Sonora let go.  She pushed her doubt aside.  Aleron had never mislead her; never caused her to fail.  He had been her constant coach and friend, despite his insistence that she put herself through paces again and again.  If he said she was ready, then she was.

It was all the certainty she needed.  She pried into the ebon crown, feeling for nuances and weaknesses.  She touched hesitantly at first, and then as her confidence increased, grew bold.  Sonora forced herself not to rush; the time for haste would come later.  Pulling here, pushing there, somehow she began to piece the spellwork together, amazed that she had a grasp on the big picture.  She felt as though it hid inside her mind, waiting to be found.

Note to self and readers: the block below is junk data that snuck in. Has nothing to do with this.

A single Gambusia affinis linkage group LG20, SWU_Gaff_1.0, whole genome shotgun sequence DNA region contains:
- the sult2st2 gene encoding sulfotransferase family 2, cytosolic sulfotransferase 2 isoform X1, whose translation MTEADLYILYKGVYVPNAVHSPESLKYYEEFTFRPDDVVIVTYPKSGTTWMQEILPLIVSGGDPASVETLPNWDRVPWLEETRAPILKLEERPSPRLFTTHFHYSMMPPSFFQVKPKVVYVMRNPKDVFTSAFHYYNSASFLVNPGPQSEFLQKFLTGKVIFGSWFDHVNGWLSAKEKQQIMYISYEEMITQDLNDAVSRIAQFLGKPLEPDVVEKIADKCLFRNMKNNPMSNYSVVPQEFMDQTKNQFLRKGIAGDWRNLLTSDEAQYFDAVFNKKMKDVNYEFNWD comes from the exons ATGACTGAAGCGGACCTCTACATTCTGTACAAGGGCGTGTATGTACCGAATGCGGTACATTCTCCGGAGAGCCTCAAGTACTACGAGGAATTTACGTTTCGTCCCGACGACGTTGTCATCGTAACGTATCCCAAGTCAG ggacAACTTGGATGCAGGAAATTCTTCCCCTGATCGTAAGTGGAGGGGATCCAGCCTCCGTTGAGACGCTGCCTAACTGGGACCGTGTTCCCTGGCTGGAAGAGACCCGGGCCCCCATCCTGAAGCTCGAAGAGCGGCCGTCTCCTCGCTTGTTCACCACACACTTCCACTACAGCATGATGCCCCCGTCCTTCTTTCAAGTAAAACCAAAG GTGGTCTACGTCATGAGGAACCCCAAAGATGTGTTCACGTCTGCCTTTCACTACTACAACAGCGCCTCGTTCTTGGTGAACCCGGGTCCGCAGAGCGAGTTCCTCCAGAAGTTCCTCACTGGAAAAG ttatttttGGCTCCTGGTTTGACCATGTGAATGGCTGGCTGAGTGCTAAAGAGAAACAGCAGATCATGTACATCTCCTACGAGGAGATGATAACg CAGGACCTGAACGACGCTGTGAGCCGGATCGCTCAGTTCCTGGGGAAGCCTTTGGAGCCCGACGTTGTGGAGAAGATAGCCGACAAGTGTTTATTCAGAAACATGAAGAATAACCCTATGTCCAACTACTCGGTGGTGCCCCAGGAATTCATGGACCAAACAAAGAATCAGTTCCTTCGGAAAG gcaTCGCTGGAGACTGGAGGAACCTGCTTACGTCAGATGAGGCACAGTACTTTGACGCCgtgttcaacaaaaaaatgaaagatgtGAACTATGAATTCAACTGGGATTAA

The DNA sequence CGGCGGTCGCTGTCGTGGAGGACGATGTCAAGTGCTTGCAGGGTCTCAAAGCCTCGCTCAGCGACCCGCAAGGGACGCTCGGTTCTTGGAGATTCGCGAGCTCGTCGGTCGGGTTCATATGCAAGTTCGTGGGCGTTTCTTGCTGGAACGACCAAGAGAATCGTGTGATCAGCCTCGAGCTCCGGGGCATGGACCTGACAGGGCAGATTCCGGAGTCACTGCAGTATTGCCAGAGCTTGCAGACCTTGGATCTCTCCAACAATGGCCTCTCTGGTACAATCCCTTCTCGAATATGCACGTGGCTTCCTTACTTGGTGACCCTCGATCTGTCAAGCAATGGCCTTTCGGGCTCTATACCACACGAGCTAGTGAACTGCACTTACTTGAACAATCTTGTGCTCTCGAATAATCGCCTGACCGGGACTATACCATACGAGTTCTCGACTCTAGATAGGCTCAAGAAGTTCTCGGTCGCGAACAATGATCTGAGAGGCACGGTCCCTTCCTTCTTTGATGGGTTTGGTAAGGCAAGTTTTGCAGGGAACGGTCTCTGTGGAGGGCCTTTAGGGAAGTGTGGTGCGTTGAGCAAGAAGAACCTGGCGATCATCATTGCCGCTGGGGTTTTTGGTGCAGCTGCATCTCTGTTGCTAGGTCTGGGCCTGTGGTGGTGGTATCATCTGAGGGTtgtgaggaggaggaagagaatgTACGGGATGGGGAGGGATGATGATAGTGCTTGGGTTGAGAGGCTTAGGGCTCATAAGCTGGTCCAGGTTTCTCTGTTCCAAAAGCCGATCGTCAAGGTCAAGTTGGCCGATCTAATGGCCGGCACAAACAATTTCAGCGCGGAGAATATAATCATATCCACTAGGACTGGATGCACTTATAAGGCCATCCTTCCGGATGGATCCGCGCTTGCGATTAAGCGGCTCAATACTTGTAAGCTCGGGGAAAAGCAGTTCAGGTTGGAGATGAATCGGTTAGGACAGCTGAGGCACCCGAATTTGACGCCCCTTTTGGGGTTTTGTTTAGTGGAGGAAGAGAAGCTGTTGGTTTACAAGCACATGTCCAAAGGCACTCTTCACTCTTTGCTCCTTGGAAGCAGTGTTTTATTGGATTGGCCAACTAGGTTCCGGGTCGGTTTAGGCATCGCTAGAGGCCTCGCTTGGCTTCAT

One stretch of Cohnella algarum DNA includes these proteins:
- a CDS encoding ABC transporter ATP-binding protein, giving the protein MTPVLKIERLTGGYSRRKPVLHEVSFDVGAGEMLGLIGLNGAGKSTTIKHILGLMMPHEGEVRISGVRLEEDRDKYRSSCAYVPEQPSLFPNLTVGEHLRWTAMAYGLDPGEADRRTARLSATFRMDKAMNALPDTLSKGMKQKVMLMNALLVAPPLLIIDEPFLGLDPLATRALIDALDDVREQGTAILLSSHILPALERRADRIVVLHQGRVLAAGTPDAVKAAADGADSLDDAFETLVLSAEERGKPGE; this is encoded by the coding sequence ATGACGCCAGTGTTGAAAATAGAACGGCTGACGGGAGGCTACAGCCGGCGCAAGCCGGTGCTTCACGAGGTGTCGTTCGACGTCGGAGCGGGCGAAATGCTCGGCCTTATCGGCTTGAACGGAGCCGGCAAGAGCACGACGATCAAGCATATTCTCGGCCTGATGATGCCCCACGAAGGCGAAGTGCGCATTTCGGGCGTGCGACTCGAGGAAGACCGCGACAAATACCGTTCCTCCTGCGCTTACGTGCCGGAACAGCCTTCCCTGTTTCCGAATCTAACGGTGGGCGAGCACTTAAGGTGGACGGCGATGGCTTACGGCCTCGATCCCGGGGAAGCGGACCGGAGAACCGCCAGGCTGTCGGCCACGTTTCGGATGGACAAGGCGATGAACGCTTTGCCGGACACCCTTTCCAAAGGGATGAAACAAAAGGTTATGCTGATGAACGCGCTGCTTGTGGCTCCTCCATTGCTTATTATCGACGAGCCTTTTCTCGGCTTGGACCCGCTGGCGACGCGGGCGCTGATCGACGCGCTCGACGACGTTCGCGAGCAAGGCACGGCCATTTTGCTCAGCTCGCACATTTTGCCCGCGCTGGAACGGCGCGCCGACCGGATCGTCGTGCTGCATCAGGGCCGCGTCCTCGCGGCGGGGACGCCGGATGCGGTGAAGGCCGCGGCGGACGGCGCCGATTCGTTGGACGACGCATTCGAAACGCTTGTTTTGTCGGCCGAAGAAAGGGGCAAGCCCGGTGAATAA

Then, suddenly; in a flash of understanding she could neither repeat nor explain, Sonora knew.  She knew how the spell was formed; she knew of its intricacies and its deficiencies.  Calming herself so not to lose focus at such a critical moment, she found the most pliable thread in the spell and tugged gently, afraid that if it unraveled too quickly it could trap her own mind or steal Aleron’s forever.  Slowly she pulled, shielding herself from its outflows.  Sonora felt it coming apart, the other faults giving under the strain.  Several tense moments later, it collapsed, sending a small, cold shockwave across her.

Sonora opened her eyes and gasped.  She had done it!


Aleron’s eyes sparked with a glow she had not yet seen in him.  He immediately looked stronger and taller, and his face formed an almost ferocious expression.  He stood and took a deep breath; to Sonora it looked as if he had just come from a dark ocean into fresh air.  He no longer looked tired or feeble; in fact, he looked frightening.